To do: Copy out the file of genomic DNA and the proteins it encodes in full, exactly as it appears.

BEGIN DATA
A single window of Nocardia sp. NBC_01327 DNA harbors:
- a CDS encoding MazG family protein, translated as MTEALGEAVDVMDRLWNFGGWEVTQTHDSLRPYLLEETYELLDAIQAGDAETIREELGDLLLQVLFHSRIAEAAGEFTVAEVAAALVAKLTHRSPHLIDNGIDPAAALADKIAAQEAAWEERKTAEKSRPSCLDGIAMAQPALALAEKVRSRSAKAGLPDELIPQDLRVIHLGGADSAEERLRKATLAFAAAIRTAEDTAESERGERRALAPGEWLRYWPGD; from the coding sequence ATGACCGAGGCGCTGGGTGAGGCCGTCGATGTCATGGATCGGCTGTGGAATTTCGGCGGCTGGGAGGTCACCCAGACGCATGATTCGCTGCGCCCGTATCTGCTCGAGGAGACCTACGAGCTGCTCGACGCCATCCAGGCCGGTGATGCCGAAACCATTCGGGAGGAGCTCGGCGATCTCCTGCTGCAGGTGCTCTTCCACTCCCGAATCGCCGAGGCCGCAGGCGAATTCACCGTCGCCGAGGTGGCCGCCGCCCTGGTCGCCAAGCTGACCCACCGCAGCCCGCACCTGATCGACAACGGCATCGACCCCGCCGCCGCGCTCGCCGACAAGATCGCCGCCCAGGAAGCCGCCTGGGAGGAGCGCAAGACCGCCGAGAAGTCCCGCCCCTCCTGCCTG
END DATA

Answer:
A single window of Nocardia sp. NBC_01327 DNA harbors:
- a CDS encoding MazG family protein, translated as MTEALGEAVDVMDRLWNFGGWEVTQTHDSLRPYLLEETYELLDAIQAGDAETIREELGDLLLQVLFHSRIAEAAGEFTVAEVAAALVAKLTHRSPHLIDNGIDPAAALADKIAAQEAAWEERKTAEKSRPSCLDGIAMAQPALALAEKVRSRSAKAGLPDELIPQDLRVIHLGGADSAEERLRKATLAFAAAIRTAEDTAESERGERRALAPGEWLRYWPGD; from the coding sequence ATGACCGAGGCGCTGGGTGAGGCCGTCGATGTCATGGATCGGCTGTGGAATTTCGGCGGCTGGGAGGTCACCCAGACGCATGATTCGCTGCGCCCGTATCTGCTCGAGGAGACCTACGAGCTGCTCGACGCCATCCAGGCCGGTGATGCCGAAACCATTCGGGAGGAGCTCGGCGATCTCCTGCTGCAGGTGCTCTTCCACTCCCGAATCGCCGAGGCCGCAGGCGAATTCACCGTCGCCGAGGTGGCCGCCGCCCTGGTCGCCAAGCTGACCCACCGCAGCCCGCACCTGATCGACAACGGCATCGACCCCGCCGCCGCGCTCGCCGACAAGATCGCCGCCCAGGAAGCCGCCTGGGAGGAGCGCAAGACCGCCGAGAAGTCCCGCCCCTCCTGCCTG